Development of a bioreactor system for pre-endothelialized cardiac patch generation with enhanced viscoelastic properties by combined collagen I compression and stromal cell culture
Treatment of terminal heart failure still poses a significant clinical problem. Cardiac tissue engineering could offer autologous solutions for the replacement of nonfunctional myocardial tissue. So far, soft matrix construction and missing large-scale prevascularization prevented the application of sizeable cardiac repair patches. We developed a novel bioreactor system for semi-automatic compression of a collagen I hydrogel applying 16 times higher pressure than in previous studies. Resistance towards compression stress was investigated for multiple cardiac-related cell types. For scaffold prevascuarization, a tubular cavity was imprinted during the compaction process. Primary cardiac-derived endothelial cells (ECs) were isolated from human left atrial appendages (HLAAs) and characterized by fluorescence-activated cell sorting (FACS) and immunocytology. EC were then seeded into the preformed channel with dermal fibroblasts as interstitial cell component of the fully cellularized patch. After 8 days of constant perfusion culture within the same bioreactor, scaffold dynamic modulus and cell viability were analyzed. Endothelial proliferation and vessel maturation were examined by immunohistochemistry and transmission electron microscopy. Our design allowed for scaffold production and dynamic culture in a one-stop-shop model. Enhanced compression and cell-mediated matrix remodeling induced a significant increase in scaffold stiffness while ensuring excellent cell survival. For the first time, we could isolate HLAA-derived EC with proliferative potential. ECs within the central channel proliferated during flow culture, continuously expressing endothelial markers (CD31) and displaying basal membrane synthesis (collagen IV, ultrastructural analysis). After 7 days of culture, a complete endothelial monolayer could be observed. Covering cells aligned themselves in flow direction and developed mature cell-cell contacts.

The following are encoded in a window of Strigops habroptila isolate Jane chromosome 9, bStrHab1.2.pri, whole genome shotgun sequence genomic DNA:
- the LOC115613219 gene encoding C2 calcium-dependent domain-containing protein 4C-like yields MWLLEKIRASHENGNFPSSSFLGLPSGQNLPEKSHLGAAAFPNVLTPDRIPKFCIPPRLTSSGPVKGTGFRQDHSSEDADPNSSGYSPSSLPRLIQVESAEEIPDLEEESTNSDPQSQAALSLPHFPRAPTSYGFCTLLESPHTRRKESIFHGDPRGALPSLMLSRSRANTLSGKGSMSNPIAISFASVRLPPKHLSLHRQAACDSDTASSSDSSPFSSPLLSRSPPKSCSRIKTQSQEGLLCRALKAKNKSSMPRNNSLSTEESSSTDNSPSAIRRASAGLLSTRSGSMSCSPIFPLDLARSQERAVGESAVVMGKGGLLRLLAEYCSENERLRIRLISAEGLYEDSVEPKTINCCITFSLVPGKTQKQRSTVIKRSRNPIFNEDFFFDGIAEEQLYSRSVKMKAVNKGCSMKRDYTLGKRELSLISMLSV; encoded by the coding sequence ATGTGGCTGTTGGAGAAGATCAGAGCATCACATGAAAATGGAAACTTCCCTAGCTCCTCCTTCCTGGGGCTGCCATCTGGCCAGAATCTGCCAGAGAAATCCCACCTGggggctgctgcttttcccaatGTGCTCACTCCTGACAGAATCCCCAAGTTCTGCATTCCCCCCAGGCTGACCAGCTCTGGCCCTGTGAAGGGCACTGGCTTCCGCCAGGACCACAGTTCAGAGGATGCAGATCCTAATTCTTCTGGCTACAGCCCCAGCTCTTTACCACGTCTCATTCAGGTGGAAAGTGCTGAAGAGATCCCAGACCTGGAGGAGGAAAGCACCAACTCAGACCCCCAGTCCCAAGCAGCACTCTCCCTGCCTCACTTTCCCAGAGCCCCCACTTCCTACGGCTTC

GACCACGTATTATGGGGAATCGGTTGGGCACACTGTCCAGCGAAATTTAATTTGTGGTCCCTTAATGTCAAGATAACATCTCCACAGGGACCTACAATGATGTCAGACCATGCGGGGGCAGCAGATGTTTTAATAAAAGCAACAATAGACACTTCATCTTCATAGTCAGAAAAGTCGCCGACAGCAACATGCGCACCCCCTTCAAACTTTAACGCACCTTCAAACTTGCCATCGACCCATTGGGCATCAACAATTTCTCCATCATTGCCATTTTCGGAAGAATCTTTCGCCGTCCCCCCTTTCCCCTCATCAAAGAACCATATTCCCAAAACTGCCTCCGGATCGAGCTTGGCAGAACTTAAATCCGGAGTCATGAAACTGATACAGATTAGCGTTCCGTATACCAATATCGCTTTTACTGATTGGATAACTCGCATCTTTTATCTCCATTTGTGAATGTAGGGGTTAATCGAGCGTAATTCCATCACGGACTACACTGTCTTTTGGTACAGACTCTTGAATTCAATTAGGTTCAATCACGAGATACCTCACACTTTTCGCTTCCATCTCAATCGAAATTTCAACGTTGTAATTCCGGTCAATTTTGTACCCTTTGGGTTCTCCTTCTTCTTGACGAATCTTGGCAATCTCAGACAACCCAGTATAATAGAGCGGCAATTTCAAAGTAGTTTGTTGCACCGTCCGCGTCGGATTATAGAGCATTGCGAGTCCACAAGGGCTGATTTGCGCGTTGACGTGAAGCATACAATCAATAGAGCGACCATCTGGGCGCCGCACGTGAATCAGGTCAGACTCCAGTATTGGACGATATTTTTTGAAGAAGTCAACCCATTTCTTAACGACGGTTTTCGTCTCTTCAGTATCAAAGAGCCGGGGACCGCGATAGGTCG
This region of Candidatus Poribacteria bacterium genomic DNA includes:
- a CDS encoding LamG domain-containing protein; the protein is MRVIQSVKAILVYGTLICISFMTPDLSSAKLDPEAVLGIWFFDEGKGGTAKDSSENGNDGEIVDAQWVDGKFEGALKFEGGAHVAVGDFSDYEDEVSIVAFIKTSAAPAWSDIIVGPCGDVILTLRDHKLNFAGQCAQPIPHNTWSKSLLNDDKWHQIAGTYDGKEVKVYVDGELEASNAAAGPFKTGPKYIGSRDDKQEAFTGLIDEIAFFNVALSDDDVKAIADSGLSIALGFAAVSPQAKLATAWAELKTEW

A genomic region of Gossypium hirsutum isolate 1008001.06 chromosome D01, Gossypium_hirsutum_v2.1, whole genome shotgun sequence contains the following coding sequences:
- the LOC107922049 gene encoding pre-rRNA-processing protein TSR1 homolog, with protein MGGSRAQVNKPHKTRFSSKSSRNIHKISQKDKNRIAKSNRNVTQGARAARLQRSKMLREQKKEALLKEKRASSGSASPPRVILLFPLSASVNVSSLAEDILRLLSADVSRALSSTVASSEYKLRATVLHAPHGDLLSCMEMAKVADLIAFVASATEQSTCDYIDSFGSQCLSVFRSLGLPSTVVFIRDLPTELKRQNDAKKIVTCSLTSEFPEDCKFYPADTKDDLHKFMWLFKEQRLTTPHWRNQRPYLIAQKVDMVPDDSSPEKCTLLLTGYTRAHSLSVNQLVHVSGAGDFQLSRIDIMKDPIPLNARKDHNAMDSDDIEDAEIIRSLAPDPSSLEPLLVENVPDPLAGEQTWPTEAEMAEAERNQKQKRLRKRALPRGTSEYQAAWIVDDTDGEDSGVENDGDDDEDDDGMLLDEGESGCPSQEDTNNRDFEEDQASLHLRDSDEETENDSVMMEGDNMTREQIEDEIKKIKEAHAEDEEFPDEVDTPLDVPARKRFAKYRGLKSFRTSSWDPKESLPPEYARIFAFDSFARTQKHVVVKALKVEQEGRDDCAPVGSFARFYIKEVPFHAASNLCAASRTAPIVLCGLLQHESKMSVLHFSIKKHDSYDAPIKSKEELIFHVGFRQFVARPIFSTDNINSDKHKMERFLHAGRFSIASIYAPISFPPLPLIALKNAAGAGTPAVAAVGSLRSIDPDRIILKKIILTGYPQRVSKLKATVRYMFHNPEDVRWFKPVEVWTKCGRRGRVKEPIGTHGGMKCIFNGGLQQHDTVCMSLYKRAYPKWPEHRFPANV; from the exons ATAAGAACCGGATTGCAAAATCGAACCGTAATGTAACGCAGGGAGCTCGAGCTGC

Chair of Tissue Engineering and Regenerative Medicine, Wuerzburg University Hospital, Wuerzburg, Germany
Institute of Anatomy and Cell Biology, University of Wuerzburg, Wuerzburg, Germany; Institute of Molecular Biology, University of Innsbruck, Austria; Research Center Dynamic Systems, Otto-von-Guericke-University, Magdeburg, Germany;
Chair of Tissue Engineering and Regenerative Medicine, Wuerzburg University Hospital, Wuerzburg, Germany; Research Center Dynamic Systems, Otto-von-Guericke-University, Magdeburg, Germany; Institute of Molecular Biology, University of Innsbruck, Austria;